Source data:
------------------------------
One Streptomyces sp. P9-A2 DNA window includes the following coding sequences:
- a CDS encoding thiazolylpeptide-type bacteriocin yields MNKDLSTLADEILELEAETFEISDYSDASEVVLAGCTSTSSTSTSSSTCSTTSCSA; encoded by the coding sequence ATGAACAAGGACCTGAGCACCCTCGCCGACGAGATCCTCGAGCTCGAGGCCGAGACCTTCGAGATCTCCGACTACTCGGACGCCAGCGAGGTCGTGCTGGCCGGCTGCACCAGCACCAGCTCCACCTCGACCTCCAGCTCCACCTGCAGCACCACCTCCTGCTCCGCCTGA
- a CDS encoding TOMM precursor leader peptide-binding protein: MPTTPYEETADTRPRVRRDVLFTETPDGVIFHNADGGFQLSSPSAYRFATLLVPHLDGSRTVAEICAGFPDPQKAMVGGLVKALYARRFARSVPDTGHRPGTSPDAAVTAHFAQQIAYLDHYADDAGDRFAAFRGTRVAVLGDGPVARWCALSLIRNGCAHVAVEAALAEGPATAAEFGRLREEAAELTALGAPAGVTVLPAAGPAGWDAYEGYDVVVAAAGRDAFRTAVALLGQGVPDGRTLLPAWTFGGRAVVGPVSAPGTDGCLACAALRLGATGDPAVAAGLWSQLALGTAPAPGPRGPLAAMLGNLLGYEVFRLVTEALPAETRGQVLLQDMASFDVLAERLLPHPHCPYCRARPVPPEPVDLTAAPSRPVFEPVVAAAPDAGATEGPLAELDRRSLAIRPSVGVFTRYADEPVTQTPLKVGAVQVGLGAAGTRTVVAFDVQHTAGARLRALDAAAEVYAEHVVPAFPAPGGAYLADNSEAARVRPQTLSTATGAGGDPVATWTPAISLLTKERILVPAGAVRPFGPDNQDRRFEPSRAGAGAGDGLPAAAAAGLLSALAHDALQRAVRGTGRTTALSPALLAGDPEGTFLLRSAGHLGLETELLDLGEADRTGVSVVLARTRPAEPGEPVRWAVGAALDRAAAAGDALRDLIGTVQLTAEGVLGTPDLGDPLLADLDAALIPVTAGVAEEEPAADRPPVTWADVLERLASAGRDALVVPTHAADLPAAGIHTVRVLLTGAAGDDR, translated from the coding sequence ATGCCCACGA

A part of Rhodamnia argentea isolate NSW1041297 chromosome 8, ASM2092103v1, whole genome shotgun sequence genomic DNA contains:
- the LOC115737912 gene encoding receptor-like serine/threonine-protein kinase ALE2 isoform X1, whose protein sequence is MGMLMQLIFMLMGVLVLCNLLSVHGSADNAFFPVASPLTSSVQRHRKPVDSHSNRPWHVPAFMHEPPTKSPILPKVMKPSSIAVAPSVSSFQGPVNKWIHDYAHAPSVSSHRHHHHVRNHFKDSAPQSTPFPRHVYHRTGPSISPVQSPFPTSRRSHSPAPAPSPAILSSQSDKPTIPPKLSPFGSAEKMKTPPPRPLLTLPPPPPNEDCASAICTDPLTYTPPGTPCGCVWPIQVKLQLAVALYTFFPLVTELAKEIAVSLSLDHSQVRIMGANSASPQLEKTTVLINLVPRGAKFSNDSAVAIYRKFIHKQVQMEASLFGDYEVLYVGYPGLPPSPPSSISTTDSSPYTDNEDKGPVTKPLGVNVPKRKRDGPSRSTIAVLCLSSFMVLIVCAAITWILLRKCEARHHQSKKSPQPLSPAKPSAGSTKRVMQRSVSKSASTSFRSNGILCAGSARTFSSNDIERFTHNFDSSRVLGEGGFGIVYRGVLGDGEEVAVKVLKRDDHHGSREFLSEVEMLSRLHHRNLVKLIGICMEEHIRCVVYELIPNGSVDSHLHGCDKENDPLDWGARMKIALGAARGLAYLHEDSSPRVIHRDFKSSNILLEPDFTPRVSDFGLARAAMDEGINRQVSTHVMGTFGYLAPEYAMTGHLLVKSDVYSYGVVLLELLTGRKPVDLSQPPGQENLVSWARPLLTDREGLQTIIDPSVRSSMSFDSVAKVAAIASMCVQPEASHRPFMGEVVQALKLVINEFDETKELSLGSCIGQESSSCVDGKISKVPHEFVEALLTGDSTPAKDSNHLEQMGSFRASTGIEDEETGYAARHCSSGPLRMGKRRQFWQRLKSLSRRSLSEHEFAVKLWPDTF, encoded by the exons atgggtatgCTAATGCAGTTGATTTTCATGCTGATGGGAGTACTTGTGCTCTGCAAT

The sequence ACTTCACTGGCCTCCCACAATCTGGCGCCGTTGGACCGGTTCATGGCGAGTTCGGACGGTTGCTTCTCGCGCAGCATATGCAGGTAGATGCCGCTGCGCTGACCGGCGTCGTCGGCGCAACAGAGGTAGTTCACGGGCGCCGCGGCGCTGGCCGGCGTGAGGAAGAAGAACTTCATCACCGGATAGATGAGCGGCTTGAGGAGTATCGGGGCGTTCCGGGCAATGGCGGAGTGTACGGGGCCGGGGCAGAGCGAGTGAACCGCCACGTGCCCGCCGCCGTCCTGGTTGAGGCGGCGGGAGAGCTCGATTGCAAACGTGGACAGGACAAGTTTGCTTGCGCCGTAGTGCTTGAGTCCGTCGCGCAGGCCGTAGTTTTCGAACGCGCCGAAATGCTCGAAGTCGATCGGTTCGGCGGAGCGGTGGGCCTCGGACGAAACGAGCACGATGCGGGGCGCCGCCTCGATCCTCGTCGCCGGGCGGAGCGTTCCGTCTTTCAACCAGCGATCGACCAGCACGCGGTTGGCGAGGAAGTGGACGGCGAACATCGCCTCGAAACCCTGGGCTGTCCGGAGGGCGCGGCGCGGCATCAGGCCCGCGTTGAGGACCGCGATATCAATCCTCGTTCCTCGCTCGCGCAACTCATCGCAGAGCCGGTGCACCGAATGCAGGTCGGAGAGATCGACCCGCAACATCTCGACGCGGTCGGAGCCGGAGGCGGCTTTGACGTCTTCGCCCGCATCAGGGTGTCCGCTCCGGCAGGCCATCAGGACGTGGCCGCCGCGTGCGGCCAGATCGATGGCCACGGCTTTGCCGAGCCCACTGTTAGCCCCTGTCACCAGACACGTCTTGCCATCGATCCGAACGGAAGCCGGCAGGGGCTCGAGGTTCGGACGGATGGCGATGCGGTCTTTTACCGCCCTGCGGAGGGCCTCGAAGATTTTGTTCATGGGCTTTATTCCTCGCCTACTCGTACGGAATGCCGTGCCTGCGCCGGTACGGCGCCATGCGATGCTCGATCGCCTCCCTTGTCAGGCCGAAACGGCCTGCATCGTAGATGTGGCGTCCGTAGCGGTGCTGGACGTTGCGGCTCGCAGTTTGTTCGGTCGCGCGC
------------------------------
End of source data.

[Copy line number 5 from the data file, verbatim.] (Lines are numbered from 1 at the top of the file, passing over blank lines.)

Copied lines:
- the LOC115737912 gene encoding receptor-like serine/threonine-protein kinase ALE2 isoform X1, whose protein sequence is MGMLMQLIFMLMGVLVLCNLLSVHGSADNAFFPVASPLTSSVQRHRKPVDSHSNRPWHVPAFMHEPPTKSPILPKVMKPSSIAVAPSVSSFQGPVNKWIHDYAHAPSVSSHRHHHHVRNHFKDSAPQSTPFPRHVYHRTGPSISPVQSPFPTSRRSHSPAPAPSPAILSSQSDKPTIPPKLSPFGSAEKMKTPPPRPLLTLPPPPPNEDCASAICTDPLTYTPPGTPCGCVWPIQVKLQLAVALYTFFPLVTELAKEIAVSLSLDHSQVRIMGANSASPQLEKTTVLINLVPRGAKFSNDSAVAIYRKFIHKQVQMEASLFGDYEVLYVGYPGLPPSPPSSISTTDSSPYTDNEDKGPVTKPLGVNVPKRKRDGPSRSTIAVLCLSSFMVLIVCAAITWILLRKCEARHHQSKKSPQPLSPAKPSAGSTKRVMQRSVSKSASTSFRSNGILCAGSARTFSSNDIERFTHNFDSSRVLGEGGFGIVYRGVLGDGEEVAVKVLKRDDHHGSREFLSEVEMLSRLHHRNLVKLIGICMEEHIRCVVYELIPNGSVDSHLHGCDKENDPLDWGARMKIALGAARGLAYLHEDSSPRVIHRDFKSSNILLEPDFTPRVSDFGLARAAMDEGINRQVSTHVMGTFGYLAPEYAMTGHLLVKSDVYSYGVVLLELLTGRKPVDLSQPPGQENLVSWARPLLTDREGLQTIIDPSVRSSMSFDSVAKVAAIASMCVQPEASHRPFMGEVVQALKLVINEFDETKELSLGSCIGQESSSCVDGKISKVPHEFVEALLTGDSTPAKDSNHLEQMGSFRASTGIEDEETGYAARHCSSGPLRMGKRRQFWQRLKSLSRRSLSEHEFAVKLWPDTF, encoded by the exons atgggtatgCTAATGCAGTTGATTTTCATGCTGATGGGAGTACTTGTGCTCTGCAAT